Data collection and interpretation underlie every aspect of our research. Survival rates, tumor size, immune response, pain severity, side effect incidence – we measure all these, and analyze the results. Because we’ve been gathering information since 1956, we’re in the big data business. SWOG Cancer Research Network has managed over 1,400 cancer trials that have enrolled over 200,000 patients, banked over 800,000 biological samples, and created millions and millions of data points on treatment response for every major type of cancer.

All this data is fodder for secondary analyses, i.e., fresh looks at existing quantitative or qualitative data. No one at SWOG does secondary analysis better than Dr. Joe Unger, a SWOG health services researcher and biostatistician based at Fred Hutch and a key leader on our statistics and data management center team.

Today, at the 2019 Quality Care Symposium in San Diego, Unger will give an oral presentation on SWOG results demonstrating that cancer patients who enroll in a clinical trial and have no health insurance, or are enrolled in Medicaid, the insurance program for low-income Americans, may not get the same benefits of successful trial treatments that other cancer patients do.

Unger wanted to determine whether age, sex, race and ethnicity, and insurance status had any influence on the treatment effects from positive trials. Because SWOG captures all this demographic information – and more – from trial participants, Unger could answer this vital question. To do so, he dove into data from 19 SWOG trials enrolling 11,026 patients – all large randomized phase III trials for which the experimental therapy improved overall survival.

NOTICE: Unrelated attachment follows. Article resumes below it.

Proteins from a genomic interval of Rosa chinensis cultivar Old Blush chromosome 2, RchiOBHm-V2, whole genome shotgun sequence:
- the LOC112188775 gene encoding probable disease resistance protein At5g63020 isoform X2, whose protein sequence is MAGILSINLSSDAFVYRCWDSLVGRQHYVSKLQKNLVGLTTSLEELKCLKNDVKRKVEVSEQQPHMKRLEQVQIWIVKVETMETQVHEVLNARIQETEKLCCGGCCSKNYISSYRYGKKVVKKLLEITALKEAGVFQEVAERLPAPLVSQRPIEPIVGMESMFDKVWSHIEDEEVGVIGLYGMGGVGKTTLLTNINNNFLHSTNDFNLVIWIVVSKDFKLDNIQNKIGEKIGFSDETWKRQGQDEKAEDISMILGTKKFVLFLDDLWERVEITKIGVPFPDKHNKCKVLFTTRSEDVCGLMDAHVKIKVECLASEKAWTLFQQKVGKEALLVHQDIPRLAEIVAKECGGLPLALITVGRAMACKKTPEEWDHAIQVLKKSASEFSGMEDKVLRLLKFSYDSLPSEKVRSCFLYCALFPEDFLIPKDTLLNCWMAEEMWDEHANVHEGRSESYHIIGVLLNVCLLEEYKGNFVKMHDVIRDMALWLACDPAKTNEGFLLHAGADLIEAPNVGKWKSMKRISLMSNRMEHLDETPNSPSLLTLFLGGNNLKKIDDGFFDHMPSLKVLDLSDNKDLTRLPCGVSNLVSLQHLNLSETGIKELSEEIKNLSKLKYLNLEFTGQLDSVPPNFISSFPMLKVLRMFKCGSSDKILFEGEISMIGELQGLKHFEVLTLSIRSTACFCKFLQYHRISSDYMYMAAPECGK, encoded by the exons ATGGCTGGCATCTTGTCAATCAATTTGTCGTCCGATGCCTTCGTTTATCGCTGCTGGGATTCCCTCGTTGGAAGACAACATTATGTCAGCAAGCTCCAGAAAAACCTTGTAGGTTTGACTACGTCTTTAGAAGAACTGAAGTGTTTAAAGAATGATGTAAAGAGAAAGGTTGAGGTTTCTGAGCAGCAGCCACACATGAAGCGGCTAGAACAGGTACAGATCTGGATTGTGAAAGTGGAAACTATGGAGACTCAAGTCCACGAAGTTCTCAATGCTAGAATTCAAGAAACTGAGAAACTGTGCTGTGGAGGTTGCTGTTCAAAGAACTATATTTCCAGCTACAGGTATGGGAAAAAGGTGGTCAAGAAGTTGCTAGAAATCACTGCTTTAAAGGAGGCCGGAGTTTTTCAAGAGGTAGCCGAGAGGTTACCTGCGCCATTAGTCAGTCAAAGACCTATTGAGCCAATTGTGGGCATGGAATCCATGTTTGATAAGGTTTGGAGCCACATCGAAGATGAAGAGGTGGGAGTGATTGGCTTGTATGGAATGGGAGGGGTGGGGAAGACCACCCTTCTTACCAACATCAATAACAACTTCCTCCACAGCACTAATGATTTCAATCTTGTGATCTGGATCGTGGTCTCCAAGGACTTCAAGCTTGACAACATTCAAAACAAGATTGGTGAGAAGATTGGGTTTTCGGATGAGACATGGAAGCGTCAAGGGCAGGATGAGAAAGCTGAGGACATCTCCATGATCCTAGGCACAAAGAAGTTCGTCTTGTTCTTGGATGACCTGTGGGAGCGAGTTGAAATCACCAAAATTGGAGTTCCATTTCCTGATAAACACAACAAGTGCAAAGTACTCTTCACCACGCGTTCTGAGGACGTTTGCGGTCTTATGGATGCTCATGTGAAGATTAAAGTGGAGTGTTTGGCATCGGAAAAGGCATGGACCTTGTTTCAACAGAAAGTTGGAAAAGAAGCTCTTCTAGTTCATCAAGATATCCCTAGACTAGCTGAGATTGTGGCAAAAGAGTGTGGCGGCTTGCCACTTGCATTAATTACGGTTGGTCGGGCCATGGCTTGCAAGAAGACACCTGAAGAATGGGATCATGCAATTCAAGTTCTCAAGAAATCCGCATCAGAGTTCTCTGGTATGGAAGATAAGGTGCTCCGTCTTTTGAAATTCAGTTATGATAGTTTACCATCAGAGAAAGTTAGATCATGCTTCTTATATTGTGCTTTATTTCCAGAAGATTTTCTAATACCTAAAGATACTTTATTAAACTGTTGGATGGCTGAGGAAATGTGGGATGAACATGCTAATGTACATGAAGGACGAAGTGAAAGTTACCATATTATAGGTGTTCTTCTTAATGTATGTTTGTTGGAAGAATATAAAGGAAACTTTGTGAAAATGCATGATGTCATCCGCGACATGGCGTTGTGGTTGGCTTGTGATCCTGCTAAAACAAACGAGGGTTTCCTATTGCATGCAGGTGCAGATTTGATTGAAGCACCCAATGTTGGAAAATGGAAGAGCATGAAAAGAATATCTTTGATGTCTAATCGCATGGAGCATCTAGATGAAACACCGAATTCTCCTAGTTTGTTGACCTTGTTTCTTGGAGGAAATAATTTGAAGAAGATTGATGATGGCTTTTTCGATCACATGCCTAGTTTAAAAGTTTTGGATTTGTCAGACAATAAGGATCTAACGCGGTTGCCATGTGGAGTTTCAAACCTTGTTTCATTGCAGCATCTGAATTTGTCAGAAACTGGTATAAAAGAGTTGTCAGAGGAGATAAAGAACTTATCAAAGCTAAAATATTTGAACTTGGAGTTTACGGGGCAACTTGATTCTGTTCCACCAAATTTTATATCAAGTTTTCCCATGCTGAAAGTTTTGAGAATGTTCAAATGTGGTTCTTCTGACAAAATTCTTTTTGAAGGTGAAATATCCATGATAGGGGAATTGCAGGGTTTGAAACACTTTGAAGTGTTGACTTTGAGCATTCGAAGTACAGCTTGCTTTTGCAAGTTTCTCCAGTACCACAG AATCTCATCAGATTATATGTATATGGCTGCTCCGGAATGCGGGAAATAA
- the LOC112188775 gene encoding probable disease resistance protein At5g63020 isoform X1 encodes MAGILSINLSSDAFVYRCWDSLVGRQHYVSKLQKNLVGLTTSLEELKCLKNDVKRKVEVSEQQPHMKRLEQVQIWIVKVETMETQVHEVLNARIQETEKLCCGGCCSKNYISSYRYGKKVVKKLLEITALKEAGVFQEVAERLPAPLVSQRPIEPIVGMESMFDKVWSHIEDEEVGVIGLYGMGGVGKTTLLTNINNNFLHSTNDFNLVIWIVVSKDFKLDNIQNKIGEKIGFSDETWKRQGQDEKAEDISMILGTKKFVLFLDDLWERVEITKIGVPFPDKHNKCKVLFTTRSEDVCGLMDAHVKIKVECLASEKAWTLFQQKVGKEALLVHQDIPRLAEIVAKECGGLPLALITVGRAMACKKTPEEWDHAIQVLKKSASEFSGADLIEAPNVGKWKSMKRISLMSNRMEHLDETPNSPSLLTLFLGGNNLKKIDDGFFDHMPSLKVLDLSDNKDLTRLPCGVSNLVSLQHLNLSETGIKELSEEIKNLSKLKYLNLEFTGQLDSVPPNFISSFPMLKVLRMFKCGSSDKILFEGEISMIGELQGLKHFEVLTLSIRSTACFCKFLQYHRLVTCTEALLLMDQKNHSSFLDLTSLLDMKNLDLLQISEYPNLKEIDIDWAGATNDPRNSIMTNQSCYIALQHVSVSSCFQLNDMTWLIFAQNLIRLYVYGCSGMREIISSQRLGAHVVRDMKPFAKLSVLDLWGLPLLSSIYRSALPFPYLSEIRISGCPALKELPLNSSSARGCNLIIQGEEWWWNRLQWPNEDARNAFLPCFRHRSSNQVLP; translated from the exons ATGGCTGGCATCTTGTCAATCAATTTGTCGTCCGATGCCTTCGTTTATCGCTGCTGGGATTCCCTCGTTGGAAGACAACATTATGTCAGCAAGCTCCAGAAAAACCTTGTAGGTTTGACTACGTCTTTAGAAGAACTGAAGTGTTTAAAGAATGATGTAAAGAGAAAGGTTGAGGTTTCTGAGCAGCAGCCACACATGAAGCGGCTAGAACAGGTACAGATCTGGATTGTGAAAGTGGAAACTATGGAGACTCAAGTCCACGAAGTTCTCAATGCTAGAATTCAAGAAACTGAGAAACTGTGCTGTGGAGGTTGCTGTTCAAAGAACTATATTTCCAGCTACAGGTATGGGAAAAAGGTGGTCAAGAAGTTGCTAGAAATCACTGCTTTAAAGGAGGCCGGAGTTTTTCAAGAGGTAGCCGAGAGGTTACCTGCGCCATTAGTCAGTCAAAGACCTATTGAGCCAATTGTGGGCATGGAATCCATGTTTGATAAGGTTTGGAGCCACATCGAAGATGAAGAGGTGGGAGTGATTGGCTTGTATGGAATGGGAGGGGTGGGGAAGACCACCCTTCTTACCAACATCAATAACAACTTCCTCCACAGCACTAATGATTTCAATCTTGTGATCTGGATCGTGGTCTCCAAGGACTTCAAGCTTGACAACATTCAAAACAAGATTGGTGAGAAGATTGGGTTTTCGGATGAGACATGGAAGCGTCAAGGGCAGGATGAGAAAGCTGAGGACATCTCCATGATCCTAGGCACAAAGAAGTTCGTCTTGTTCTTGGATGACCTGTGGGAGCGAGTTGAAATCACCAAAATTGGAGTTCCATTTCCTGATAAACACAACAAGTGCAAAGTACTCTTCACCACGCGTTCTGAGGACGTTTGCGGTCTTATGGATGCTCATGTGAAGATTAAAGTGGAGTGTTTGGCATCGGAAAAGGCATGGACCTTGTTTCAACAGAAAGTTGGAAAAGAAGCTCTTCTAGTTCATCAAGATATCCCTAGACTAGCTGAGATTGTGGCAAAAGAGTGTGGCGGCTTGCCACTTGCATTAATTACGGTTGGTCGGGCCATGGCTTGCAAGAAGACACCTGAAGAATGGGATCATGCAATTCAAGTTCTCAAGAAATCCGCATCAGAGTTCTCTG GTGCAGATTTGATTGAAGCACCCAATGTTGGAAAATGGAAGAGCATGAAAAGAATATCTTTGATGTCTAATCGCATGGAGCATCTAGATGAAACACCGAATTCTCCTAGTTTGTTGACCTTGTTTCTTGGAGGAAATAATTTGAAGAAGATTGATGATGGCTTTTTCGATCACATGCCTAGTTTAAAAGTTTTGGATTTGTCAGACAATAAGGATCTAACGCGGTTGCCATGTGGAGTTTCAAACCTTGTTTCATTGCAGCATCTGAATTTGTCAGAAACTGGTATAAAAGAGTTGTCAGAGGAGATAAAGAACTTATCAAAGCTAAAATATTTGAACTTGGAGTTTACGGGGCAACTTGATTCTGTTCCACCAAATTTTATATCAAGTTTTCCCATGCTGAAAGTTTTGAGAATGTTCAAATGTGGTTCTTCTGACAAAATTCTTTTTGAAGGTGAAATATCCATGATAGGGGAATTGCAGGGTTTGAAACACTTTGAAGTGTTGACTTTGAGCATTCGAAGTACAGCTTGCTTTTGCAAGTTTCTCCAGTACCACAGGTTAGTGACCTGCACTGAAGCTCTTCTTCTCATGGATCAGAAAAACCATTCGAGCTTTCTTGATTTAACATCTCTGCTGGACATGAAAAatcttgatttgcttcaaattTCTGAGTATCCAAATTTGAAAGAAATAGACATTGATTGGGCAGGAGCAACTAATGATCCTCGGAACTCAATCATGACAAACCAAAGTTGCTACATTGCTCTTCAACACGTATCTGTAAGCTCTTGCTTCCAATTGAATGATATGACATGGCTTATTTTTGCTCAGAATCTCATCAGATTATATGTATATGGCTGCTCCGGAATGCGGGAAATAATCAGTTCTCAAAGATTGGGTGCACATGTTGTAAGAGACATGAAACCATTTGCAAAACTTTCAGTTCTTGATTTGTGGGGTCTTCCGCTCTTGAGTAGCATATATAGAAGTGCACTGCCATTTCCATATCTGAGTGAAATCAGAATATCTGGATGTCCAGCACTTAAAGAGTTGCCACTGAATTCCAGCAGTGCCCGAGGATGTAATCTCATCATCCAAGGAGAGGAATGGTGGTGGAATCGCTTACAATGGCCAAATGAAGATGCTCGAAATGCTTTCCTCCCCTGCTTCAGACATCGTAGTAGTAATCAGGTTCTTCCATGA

In a separate poster presentation at the ASCO meeting, Unger will share results that show that patients from socioeconomically deprived areas appear to have worse outcomes than their counterparts, even when treated on clinical trials with access to guideline-based cancer care. To conduct the research, Unger and his team examined survival for patients enrolled in phase III SWOG clinical trials conducted between 1985 and 2012. Using participant zip codes, and the Area Deprivation Index, a measure of 17 demographic indicators, the team was able to provide evidence of this disparity in outcomes for people with cancer.

Both studies suggest that socioeconomically disadvantaged cancer patients see fewer clinical trial benefits. For details on the ASCO Quality Care work, read our press release.

This work is part of Unger’s growing secondary analysis portfolio. At the ASCO annual meeting this year , Unger shared the fruits of mining three decades of SWOG trial data that included 36,397 patients, 297 trials, and more than 500,000 adverse events. He discovered that women experience more adverse events during cancer trial treatment, particularly when given immunotherapies. In the last two years, Unger has also mined SWOG data – often in conjunction with Medicare and other large data sets – to study the effects of comorbidities on cancer trial enrollment, the survival rates of rural and urban trial participants , and the durable benefits of finasteride for reducing prostate cancer diagnoses.

Unger is, of course, not the only SWOG investigator doing amazing secondary analyses. Earlier this year, a team led by Drs. Ian Thompson (GU Chair) and Drs. Cathy Tangen and Phyllis Goodman (from the SWOG stats center) published a remarkable bit of research in the New England Journal of Medicine The team took on the painstaking task of mining trial data on the 18,882 men who enrolled in the Prostate Cancer Prevention Trial (PCPT) and matching participants to the National Death Index, a centralized database of death record information managed by the U.S. Centers for Disease Control and Prevention. They showed, once and for all, that there was no increased risk of prostate cancer death with finasteride. In fact, they found that more men died from prostate cancer on the placebo arm of the PCPT versus those who took finasteride.

Given SWOG’s longevity, we’re blessed with a deluge of trial data. I am proud we’re making the most of that data by reexamining it with fresh eyes, seeking answers to important questions, and expanding the way we do meaningful research.